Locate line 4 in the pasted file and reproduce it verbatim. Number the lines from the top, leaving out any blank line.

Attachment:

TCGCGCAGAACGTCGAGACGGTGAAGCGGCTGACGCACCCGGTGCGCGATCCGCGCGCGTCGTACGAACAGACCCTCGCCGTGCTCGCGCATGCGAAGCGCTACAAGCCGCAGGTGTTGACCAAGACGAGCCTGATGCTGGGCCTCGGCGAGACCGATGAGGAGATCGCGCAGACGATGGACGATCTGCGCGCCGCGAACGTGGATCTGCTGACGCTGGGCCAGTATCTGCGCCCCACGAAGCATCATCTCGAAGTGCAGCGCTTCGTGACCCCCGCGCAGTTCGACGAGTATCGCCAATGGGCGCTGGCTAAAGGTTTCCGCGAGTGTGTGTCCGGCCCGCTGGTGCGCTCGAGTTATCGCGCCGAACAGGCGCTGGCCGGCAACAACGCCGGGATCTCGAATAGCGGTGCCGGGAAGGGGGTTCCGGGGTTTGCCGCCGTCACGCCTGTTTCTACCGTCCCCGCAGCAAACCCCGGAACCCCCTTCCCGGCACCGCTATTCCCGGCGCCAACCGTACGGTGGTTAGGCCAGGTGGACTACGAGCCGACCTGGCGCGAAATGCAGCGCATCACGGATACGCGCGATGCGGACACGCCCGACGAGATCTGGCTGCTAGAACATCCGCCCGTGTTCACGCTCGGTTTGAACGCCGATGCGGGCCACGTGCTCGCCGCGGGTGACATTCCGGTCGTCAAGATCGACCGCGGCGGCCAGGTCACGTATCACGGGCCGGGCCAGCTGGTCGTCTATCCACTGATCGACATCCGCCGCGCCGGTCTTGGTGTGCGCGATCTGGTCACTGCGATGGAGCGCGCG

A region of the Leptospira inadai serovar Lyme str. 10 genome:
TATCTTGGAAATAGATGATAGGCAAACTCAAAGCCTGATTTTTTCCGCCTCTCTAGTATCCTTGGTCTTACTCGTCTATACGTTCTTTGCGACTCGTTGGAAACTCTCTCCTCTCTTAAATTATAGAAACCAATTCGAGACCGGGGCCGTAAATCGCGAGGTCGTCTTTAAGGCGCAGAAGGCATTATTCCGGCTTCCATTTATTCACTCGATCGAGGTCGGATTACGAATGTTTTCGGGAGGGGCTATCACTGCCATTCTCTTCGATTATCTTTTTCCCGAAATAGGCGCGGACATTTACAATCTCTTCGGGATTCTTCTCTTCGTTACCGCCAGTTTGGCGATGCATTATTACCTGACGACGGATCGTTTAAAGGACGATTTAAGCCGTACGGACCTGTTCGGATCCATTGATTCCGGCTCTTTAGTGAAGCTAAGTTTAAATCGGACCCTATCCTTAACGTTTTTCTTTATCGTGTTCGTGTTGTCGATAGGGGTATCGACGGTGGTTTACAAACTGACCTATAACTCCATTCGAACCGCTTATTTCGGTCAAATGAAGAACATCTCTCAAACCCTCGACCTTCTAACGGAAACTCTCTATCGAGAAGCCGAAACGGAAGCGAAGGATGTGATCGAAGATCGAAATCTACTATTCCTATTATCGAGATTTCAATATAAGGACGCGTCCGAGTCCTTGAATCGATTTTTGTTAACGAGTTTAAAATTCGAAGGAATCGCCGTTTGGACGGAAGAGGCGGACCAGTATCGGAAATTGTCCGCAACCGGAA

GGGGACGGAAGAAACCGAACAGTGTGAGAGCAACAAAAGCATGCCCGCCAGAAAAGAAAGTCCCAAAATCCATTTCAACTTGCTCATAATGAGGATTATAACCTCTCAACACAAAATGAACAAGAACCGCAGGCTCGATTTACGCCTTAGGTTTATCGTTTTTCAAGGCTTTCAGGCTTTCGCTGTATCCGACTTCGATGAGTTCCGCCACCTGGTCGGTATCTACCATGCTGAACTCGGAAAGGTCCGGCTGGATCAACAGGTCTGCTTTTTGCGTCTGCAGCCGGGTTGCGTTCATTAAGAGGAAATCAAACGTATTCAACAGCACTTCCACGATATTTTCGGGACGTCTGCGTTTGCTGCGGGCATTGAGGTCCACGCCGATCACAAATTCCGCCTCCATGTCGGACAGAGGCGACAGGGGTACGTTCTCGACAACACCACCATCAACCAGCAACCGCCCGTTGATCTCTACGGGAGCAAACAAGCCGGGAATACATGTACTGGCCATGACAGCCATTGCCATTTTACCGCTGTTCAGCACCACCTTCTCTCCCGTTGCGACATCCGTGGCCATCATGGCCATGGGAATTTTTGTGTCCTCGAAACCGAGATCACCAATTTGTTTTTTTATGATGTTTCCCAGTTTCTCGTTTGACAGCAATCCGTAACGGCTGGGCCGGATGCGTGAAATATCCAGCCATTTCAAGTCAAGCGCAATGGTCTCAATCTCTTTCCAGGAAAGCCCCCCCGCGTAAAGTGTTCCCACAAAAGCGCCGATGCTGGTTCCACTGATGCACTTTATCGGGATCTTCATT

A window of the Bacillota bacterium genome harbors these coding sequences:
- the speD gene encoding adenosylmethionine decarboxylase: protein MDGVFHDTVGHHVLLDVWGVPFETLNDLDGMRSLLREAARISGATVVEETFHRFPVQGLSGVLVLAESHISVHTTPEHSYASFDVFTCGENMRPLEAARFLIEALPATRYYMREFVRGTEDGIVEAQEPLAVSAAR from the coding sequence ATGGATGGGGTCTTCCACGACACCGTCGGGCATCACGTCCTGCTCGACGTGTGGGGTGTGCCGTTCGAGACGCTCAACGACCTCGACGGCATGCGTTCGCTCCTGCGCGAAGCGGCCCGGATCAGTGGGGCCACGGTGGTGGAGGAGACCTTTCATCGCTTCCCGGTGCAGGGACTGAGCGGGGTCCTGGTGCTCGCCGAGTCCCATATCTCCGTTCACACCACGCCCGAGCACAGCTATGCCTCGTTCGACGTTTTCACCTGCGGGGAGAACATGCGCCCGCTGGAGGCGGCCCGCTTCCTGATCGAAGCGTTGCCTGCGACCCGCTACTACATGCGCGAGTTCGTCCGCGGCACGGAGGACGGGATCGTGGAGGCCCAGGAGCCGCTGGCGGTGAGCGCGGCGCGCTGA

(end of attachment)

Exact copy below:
GGGGACGGAAGAAACCGAACAGTGTGAGAGCAACAAAAGCATGCCCGCCAGAAAAGAAAGTCCCAAAATCCATTTCAACTTGCTCATAATGAGGATTATAACCTCTCAACACAAAATGAACAAGAACCGCAGGCTCGATTTACGCCTTAGGTTTATCGTTTTTCAAGGCTTTCAGGCTTTCGCTGTATCCGACTTCGATGAGTTCCGCCACCTGGTCGGTATCTACCATGCTGAACTCGGAAAGGTCCGGCTGGATCAACAGGTCTGCTTTTTGCGTCTGCAGCCGGGTTGCGTTCATTAAGAGGAAATCAAACGTATTCAACAGCACTTCCACGATATTTTCGGGACGTCTGCGTTTGCTGCGGGCATTGAGGTCCACGCCGATCACAAATTCCGCCTCCATGTCGGACAGAGGCGACAGGGGTACGTTCTCGACAACACCACCATCAACCAGCAACCGCCCGTTGATCTCTACGGGAGCAAACAAGCCGGGAATACATGTACTGGCCATGACAGCCATTGCCATTTTACCGCTGTTCAGCACCACCTTCTCTCCCGTTGCGACATCCGTGGCCATCATGGCCATGGGAATTTTTGTGTCCTCGAAACCGAGATCACCAATTTGTTTTTTTATGATGTTTCCCAGTTTCTCGTTTGACAGCAATCCGTAACGGCTGGGCCGGATGCGTGAAATATCCAGCCATTTCAAGTCAAGCGCAATGGTCTCAATCTCTTTCCAGGAAAGCCCCCCCGCGTAAAGTGTTCCCACAAAAGCGCCGATGCTGGTTCCACTGATGCACTTTATCGGGATCTTCATT